I am here as a volunteer with Common Ground, a free collective medical clinic in New Orleans set up by residents of New Orleans and staffed by local and out of town volunteers. I am a Nurse Practictioner in Philadelphia where I help coordinate a free medical clinic.
One road was open to let people into the neighborhood. People were met by a military checkpoint in their cars. They had to show proof of residency to be allowed past the checkpoint. Then they were required to stop by the tent to speak with FEMA, the EPA, to get their "shots", masks and booties.
The whole area was guarded by armed men in black fleece jackets and sunglasses who work for Blackwater security, a mercenary group hired by the government. Most are former special op's guys who usually do their thing in developing countries. Blackwater was reported to be there to guard FEMA workers from the residents.
The condition of the houses and roads was shocking. I have NEVER seen such devastation. Every house had severe damage: roofs collapsed, rotting wood, rooms broken off, water lines now over the roof. Trees were down, debris was all over the small roads along with 2-3 inches of dried brown sediment.
No decision has been made to raze the neighborhood versus trying to repair it. In this part of New Orleans most people have lived in the same neighborhood for generations.
We spoke to many people. Most seemed to be in shock. All were polite and grateful. This neighborhood has flooded many times because of breeches in the levee in the Industrial canal nearby.
The people were told a barge broke the canal. Several people related the same story that early in the morning, they heard an explosion. Then the water poured in--before the rains came.
Many believe the levee was dynamited to drain the canal into the Lower Ninth Ward rather than the wealthier neighborhoods. This is not paranoia. The levees have been dynamited before for just that reason. In the 1920s the levees were intentionally dynamited to save other areas of New Orleans and many people still suspect the same thing happened in the 1960s when there were many unexplained levee breaks.
One neighborhood woman told me that her husband sent her and the children to Mississippi while he stayed. He rescued people in his small rowboat for 7 days. She had no contact with him and only found out he was alive by seeing him in the boat on cable TV. She said, "I just wish he had gotten some recognition, I wish someone had asked for his name."
The rest of New Orleans is in bad shape, too. Some parts are worse than others. Some houses are spared between other destroyed homes. The destruction seems almost random. In one park the workers are faithfully mowing the golf course.
Some neighborhoods have gas, some electricity, some neither. Only about one fourth of the stores and gas stations are open.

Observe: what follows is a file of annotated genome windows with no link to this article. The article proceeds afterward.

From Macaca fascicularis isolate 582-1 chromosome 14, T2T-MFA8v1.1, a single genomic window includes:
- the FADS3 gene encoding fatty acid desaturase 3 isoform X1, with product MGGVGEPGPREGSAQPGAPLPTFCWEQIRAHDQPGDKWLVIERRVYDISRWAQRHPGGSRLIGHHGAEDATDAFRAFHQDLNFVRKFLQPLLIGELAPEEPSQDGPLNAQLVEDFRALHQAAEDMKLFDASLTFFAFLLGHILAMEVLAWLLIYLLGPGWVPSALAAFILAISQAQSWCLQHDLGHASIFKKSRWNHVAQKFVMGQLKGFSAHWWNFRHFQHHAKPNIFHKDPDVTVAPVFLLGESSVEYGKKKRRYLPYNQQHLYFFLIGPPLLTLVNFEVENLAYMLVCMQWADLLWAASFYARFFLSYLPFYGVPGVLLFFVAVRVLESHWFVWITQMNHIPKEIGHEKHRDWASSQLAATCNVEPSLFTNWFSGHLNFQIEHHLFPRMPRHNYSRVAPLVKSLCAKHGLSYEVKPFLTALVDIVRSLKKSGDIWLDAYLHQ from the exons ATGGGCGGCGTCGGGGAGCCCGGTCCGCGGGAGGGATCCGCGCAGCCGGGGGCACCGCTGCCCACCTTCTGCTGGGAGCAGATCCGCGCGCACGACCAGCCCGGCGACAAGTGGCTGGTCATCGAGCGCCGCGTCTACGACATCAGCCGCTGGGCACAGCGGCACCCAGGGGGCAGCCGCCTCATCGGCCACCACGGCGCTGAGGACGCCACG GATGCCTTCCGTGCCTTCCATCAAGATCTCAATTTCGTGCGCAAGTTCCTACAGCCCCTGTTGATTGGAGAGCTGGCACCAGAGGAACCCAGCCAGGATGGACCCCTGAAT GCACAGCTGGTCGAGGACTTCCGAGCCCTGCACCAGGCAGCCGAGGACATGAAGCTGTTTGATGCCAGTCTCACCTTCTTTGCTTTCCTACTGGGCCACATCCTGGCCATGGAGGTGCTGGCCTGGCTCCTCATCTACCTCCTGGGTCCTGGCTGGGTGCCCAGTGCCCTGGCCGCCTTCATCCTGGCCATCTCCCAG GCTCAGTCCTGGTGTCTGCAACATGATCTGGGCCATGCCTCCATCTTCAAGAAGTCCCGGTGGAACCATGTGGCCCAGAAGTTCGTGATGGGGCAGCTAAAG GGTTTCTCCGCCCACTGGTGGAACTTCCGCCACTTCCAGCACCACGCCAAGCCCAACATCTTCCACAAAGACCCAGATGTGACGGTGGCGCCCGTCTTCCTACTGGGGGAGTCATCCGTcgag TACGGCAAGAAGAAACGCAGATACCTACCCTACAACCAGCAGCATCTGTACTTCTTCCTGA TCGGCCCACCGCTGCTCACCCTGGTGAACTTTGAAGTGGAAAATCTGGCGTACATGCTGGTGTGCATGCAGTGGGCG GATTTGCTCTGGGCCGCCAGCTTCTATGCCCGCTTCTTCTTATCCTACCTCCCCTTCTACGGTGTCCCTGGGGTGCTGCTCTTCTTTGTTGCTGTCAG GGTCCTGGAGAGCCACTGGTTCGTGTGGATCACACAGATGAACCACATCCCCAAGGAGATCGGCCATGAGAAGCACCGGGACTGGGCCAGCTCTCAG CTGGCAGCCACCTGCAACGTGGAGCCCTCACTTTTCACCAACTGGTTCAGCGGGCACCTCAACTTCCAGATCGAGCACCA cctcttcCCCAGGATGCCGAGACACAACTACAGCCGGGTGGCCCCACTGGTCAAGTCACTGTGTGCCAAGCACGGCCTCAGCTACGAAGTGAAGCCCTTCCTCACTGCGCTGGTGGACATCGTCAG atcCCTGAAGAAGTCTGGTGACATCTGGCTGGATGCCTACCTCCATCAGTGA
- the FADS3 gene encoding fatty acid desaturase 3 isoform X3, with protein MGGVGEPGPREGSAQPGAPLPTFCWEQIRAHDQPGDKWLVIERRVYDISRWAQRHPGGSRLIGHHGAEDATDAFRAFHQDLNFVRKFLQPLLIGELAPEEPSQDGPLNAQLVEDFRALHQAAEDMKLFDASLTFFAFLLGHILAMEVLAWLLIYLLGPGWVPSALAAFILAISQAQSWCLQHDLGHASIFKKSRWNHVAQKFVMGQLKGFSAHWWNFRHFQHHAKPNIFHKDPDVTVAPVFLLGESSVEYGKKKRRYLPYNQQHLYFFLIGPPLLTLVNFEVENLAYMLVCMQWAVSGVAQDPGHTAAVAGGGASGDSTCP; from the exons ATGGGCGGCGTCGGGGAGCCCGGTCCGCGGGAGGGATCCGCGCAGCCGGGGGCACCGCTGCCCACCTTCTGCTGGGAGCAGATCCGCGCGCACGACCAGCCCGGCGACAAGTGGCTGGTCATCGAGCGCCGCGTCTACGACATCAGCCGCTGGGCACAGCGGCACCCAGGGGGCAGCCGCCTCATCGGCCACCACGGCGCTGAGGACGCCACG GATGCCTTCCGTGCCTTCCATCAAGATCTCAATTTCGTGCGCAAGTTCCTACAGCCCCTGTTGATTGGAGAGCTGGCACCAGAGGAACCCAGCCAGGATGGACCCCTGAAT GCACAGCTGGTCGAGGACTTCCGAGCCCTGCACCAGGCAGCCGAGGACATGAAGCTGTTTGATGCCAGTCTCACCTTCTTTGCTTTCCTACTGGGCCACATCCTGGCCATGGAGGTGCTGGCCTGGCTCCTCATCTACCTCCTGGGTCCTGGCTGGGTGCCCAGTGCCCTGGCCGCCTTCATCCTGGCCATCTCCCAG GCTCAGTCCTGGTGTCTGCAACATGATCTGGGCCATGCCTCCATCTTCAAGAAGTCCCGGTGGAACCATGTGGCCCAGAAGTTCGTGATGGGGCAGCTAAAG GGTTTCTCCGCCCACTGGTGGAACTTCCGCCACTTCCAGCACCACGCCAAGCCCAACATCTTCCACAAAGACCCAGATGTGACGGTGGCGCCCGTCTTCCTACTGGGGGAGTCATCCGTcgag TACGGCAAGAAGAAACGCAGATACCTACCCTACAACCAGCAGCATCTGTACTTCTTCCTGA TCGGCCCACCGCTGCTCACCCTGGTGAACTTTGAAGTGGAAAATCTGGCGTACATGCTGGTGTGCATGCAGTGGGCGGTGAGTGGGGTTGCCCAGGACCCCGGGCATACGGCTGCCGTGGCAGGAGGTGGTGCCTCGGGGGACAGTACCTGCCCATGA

Everywhere else in New Orleans you can see people fixing roofs, clearing debris, working hard to reclaim their homes. But not in the Lower Ninth Ward which has been officially closed for three months and guarded by heavily armed army and police.
Three months after the floods and hurricane, all the shelters are closed. People are coming back home and have nowhere to go. I heard that at most one quarter of the residents are here, the rest are spread out across the south and the country.
I write because the Red Cross has been saying to potential volunteers, "We don't need you in New Orleans. Go to Pakistan."
My experiences in New Orleans say otherwise. I ask you to put New Orleans and the people of the Gulf coast back in your hearts, back in your prayers, and back on your solidarity and action list.
Mary Beth Appell is a nurse practitioner who co-coordinates a free clinic, the House of Grace Catholic Worker in Philadelphia. This report is based on the author's experiences as a volunteer at Common Ground, a New Orleans community-based grassroots relief effort www.commongroundrelief.org. She can be reached at email@example.com.
What Planet is Bill Clinton Living On?
Arianna Huffington, The Huffington Post, Dec 8, 2005
After watching Bill Clinton’s jovial joint appearance with Bush 41 on Larry King last night, I found myself wondering what planet this guy is living on. He seemed utterly disconnected from reality.
The two former presidents were on the show to discuss “the big announcement” of the first major grants from the Bush/Clinton Katrina Fund, but King started the questioning by asking both men about Iraq.
Bush, Sr. begged off, saying: “I don’t get into these things, Larry, anymore, you know that.”
Maybe Clinton should have tried the same dodge, because his response was utterly incoherent -- starting with his claim, “I’m here to do this tsunami work” (hurricane work, Mr. President. The tsunami work was in the spring).
Then he offered up this pearl of wisdom on the war in Iraq: “Whether you were for it or against it or whatever your opinions of it are to date, every American ought to be pulling for this mission to succeed.” What the hell is that supposed to mean?
This is a catalytic moment in the Democratic Party, with its members struggling to define their position on the war (my advice: follow Jack Murtha), and the best Clinton can come up with is an empty bromide about every American pulling for the mission to succeed?
He then backed up his argument by saying: “All you have to do is remember this terrible terrorist attack in Jordan that was launched from the Sunni section of Iraq to know that”. Huh? You lost me there, Bill. Are you suggesting that we need to fight them over there so that they won’t blow up weddings in Jordan?
Just a couple of weeks ago, Clinton told a gathering of students in Dubai that the invasion of Iraq was “a big mistake”. So why didn’t he say that last night? Didn’t want to hurt Poppy’s feelings? Or is he taking a page out of Hillary’s Iraq playbook and calibrating his position depending on who he’s talking to?
Clinton was just as lost in space when the discussion turned to Katrina, the ostensible reason for the ex-presidents’ appearance. There was lots of talk about the $110 million the pair had raised -- including donations from the governments of Sri Lanka, Ethiopia, and Trinidad and Tobago -- for Katrina relief, but not one word on the current uproar over the failure of President Bush and Congress to follow through on the promise to rebuild the Gulf Coast.